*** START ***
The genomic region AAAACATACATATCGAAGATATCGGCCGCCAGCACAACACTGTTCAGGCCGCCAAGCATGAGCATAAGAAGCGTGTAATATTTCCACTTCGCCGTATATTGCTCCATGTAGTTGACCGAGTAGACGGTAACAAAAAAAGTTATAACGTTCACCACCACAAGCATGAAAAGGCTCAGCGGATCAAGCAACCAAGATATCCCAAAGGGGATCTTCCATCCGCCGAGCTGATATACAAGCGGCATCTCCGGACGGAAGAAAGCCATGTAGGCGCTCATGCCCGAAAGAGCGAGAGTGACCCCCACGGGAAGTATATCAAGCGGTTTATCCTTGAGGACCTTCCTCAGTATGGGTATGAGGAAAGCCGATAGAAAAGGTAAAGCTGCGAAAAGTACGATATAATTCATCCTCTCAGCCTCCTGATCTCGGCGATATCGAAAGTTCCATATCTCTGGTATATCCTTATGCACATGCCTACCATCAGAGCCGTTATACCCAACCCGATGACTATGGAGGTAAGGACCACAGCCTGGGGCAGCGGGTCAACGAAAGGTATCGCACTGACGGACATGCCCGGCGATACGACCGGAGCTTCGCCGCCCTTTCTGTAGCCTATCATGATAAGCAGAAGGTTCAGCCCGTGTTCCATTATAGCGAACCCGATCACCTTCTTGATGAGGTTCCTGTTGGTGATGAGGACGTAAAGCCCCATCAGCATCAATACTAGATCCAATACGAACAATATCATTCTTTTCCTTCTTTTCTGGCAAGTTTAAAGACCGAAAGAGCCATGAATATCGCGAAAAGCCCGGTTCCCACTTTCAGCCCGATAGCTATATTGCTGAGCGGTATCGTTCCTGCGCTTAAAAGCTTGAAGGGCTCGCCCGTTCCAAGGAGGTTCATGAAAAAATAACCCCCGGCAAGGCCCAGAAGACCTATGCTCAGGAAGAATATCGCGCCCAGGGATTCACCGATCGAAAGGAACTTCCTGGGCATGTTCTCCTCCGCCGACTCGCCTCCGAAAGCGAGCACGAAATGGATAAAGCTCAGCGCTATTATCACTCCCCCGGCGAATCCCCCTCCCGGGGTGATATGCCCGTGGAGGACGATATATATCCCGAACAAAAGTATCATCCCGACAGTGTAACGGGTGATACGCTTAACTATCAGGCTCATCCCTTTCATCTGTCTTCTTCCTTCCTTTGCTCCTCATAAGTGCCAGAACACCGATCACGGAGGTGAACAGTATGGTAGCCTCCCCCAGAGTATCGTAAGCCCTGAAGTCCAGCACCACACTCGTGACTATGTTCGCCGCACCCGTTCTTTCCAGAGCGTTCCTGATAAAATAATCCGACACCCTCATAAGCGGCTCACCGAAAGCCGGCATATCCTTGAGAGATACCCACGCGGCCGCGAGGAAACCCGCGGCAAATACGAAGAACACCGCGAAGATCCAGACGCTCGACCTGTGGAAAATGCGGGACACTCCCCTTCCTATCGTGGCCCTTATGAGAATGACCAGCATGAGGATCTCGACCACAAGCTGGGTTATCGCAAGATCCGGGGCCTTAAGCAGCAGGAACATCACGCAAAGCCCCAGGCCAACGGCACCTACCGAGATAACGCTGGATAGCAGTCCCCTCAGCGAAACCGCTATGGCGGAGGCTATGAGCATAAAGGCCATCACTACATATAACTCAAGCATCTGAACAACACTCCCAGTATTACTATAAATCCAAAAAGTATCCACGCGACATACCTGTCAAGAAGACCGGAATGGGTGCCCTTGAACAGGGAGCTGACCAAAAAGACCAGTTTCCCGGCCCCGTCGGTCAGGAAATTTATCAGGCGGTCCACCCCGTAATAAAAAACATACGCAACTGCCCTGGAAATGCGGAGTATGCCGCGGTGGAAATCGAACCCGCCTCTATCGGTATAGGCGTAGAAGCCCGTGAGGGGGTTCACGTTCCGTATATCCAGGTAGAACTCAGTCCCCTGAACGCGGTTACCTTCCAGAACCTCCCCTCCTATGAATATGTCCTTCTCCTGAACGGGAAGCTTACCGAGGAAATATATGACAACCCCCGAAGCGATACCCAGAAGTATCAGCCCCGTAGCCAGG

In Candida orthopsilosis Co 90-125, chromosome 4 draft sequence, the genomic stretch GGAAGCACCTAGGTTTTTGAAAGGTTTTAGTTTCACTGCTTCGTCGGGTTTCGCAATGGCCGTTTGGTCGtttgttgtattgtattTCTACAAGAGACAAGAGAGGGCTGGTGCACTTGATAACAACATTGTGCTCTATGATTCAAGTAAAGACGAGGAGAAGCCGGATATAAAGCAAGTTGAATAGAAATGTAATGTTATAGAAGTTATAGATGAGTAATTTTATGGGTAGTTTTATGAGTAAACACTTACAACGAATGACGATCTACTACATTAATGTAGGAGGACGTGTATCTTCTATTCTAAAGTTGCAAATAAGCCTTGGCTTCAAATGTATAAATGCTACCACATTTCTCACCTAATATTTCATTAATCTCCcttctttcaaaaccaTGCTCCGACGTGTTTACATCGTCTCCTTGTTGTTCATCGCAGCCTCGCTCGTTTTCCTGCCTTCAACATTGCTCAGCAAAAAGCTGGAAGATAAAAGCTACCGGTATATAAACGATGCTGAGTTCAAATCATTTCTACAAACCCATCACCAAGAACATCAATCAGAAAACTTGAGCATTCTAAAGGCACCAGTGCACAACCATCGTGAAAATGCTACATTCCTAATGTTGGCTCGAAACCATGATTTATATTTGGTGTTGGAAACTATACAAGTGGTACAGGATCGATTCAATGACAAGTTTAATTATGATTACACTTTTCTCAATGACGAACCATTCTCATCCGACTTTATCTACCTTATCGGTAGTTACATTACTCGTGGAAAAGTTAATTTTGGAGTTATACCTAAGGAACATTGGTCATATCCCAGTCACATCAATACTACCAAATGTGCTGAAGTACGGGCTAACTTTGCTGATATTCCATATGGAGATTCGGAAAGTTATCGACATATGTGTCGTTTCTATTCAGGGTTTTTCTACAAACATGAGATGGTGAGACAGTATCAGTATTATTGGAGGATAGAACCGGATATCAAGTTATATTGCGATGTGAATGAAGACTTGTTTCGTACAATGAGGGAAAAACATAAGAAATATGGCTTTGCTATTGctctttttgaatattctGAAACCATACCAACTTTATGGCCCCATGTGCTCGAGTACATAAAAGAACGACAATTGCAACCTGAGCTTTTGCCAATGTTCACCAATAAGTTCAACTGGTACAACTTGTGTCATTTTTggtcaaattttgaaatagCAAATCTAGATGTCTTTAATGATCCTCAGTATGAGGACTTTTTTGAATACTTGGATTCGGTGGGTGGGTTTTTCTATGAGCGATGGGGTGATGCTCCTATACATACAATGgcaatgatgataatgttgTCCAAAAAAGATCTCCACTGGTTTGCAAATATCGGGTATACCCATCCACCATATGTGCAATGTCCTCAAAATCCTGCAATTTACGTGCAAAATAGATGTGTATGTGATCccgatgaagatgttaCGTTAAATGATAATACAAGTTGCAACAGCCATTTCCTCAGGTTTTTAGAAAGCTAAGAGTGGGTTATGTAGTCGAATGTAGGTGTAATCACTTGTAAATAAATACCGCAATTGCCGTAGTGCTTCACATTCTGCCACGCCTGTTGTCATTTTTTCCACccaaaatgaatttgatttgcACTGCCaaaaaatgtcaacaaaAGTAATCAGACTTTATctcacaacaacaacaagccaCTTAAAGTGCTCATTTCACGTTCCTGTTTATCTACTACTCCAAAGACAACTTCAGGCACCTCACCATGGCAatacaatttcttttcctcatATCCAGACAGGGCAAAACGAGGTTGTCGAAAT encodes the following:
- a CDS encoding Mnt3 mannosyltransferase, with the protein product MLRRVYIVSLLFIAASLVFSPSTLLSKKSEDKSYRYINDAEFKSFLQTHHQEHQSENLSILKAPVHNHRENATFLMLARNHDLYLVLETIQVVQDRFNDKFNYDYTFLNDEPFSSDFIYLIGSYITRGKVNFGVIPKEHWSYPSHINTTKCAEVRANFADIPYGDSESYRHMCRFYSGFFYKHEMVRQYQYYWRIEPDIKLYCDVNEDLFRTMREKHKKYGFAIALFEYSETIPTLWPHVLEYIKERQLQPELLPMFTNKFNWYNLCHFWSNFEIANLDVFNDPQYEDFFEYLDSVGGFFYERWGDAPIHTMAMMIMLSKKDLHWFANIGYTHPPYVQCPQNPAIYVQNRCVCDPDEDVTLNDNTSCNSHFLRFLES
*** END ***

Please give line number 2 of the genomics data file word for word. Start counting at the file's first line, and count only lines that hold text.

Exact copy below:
In Candida orthopsilosis Co 90-125, chromosome 4 draft sequence, the genomic stretch GGAAGCACCTAGGTTTTTGAAAGGTTTTAGTTTCACTGCTTCGTCGGGTTTCGCAATGGCCGTTTGGTCGtttgttgtattgtattTCTACAAGAGACAAGAGAGGGCTGGTGCACTTGATAACAACATTGTGCTCTATGATTCAAGTAAAGACGAGGAGAAGCCGGATATAAAGCAAGTTGAATAGAAATGTAATGTTATAGAAGTTATAGATGAGTAATTTTATGGGTAGTTTTATGAGTAAACACTTACAACGAATGACGATCTACTACATTAATGTAGGAGGACGTGTATCTTCTATTCTAAAGTTGCAAATAAGCCTTGGCTTCAAATGTATAAATGCTACCACATTTCTCACCTAATATTTCATTAATCTCCcttctttcaaaaccaTGCTCCGACGTGTTTACATCGTCTCCTTGTTGTTCATCGCAGCCTCGCTCGTTTTCCTGCCTTCAACATTGCTCAGCAAAAAGCTGGAAGATAAAAGCTACCGGTATATAAACGATGCTGAGTTCAAATCATTTCTACAAACCCATCACCAAGAACATCAATCAGAAAACTTGAGCATTCTAAAGGCACCAGTGCACAACCATCGTGAAAATGCTACATTCCTAATGTTGGCTCGAAACCATGATTTATATTTGGTGTTGGAAACTATACAAGTGGTACAGGATCGATTCAATGACAAGTTTAATTATGATTACACTTTTCTCAATGACGAACCATTCTCATCCGACTTTATCTACCTTATCGGTAGTTACATTACTCGTGGAAAAGTTAATTTTGGAGTTATACCTAAGGAACATTGGTCATATCCCAGTCACATCAATACTACCAAATGTGCTGAAGTACGGGCTAACTTTGCTGATATTCCATATGGAGATTCGGAAAGTTATCGACATATGTGTCGTTTCTATTCAGGGTTTTTCTACAAACATGAGATGGTGAGACAGTATCAGTATTATTGGAGGATAGAACCGGATATCAAGTTATATTGCGATGTGAATGAAGACTTGTTTCGTACAATGAGGGAAAAACATAAGAAATATGGCTTTGCTATTGctctttttgaatattctGAAACCATACCAACTTTATGGCCCCATGTGCTCGAGTACATAAAAGAACGACAATTGCAACCTGAGCTTTTGCCAATGTTCACCAATAAGTTCAACTGGTACAACTTGTGTCATTTTTggtcaaattttgaaatagCAAATCTAGATGTCTTTAATGATCCTCAGTATGAGGACTTTTTTGAATACTTGGATTCGGTGGGTGGGTTTTTCTATGAGCGATGGGGTGATGCTCCTATACATACAATGgcaatgatgataatgttgTCCAAAAAAGATCTCCACTGGTTTGCAAATATCGGGTATACCCATCCACCATATGTGCAATGTCCTCAAAATCCTGCAATTTACGTGCAAAATAGATGTGTATGTGATCccgatgaagatgttaCGTTAAATGATAATACAAGTTGCAACAGCCATTTCCTCAGGTTTTTAGAAAGCTAAGAGTGGGTTATGTAGTCGAATGTAGGTGTAATCACTTGTAAATAAATACCGCAATTGCCGTAGTGCTTCACATTCTGCCACGCCTGTTGTCATTTTTTCCACccaaaatgaatttgatttgcACTGCCaaaaaatgtcaacaaaAGTAATCAGACTTTATctcacaacaacaacaagccaCTTAAAGTGCTCATTTCACGTTCCTGTTTATCTACTACTCCAAAGACAACTTCAGGCACCTCACCATGGCAatacaatttcttttcctcatATCCAGACAGGGCAAAACGAGGTTGTCGAAAT encodes the following: